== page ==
The recent news announcement that TiVo and Yahoo are joining forces (see Yahoo, TiVo bring web and TV closer) seemed like the product of a time warp, from perhaps a decade ago when "convergence" was the rage. The tease here is obvious: Internet TV. Yahoo is the gateway to the wide-open Internet. TiVo gives you control over what you watch on TV. That's why the failure to deliver the obvious -- what comes to mind to any thoughtful person when they consider the marriage of TV and Internet -- makes their announcement all the more lame.
The announced new features let you program TiVo remotely from the Internet -- this is something their rival RePlay began offering over three years ago (before they went bankrupt and got sold to Denon and Marantz) -- and TiVo has already offered this feature from its own web site, without Yahoo, too. Now you can view Yahoo photos on your TV -- something you could have done with a Media Center PC years ago too.
While it's nice to see TiVo catching up with its competitors, it would be even nicer to see something new. Like er... the obvious: Internet-delivered TV.
There's an explosion in Internet Protocol Television -- IPTV -- technology taking place worldwide. We even have a news report this week predicting an eight-fold increase by 2009.
Against this backdrop, it's curious that TiVo hasn't moved in this direction -- leaving the space, for the time being at least, to fledgling players like Akimbo who lack the installed base needed to make it work.
TiVo has always courted the favor of the big TV networks, by limiting the commercial-skip function (unlike RePlay, in their heyday), and by selling showcases and sneak peeks of network promos as a new form of advertising.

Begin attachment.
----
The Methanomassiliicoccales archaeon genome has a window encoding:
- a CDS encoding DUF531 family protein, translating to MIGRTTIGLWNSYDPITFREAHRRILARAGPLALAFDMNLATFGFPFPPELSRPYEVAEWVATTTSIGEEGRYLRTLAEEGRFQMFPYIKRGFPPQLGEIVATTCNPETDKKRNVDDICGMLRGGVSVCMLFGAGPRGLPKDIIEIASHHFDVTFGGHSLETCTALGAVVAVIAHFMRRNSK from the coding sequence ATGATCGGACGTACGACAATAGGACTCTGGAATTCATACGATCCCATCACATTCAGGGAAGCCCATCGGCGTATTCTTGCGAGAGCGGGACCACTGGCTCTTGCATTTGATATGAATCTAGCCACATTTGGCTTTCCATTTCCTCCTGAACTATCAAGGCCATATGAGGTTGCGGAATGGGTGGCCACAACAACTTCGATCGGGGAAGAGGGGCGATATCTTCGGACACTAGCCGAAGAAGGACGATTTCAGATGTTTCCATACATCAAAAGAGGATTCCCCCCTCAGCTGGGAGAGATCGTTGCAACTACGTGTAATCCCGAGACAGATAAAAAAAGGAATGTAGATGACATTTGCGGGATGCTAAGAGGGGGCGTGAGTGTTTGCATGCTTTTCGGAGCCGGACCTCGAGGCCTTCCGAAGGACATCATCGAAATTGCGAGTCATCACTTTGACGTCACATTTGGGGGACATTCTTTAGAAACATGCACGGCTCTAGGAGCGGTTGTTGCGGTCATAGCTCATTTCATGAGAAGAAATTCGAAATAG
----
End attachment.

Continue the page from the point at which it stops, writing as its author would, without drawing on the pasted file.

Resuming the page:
But even more than broadcast networks, TiVo has had to stay on the good side of the cable-TV industry. TiVo's whole business strategy these days is to move TiVo software into the set top boxes of big cable-TV companies like Comcast. Ditto for satellite-TV (where their existing deal with DirecTV is being challenged by cheaper generic DVR technology.)
IPTV is more than just technology. It is a very real threat to the gatekeepers of television. Neither the cable-TV industry, nor the original broadcast networks want to see IPTV catch on its purest form, that is, TV delivered via Internet, from anyone to anyone.
TiVo and Yahoo, while drumming up publicity by teasing us with the tantalizing things to come, have managed to keep the gates in place for a while longer -- despite the obvious synergy of these two new media giants. It doesn't take long for the upstart challengers to become entrenched.
Perhaps someday, after TiVo feels they have milked the established media players dry, they will get around to offering something new and different.
What do you think of the TiVo and Yahoo alliance? Share your thoughts, and see what others think, in our Video/Imaging DesignLine Forums.
Cliff Roth is Video/Imaging DesignLine Site Editor.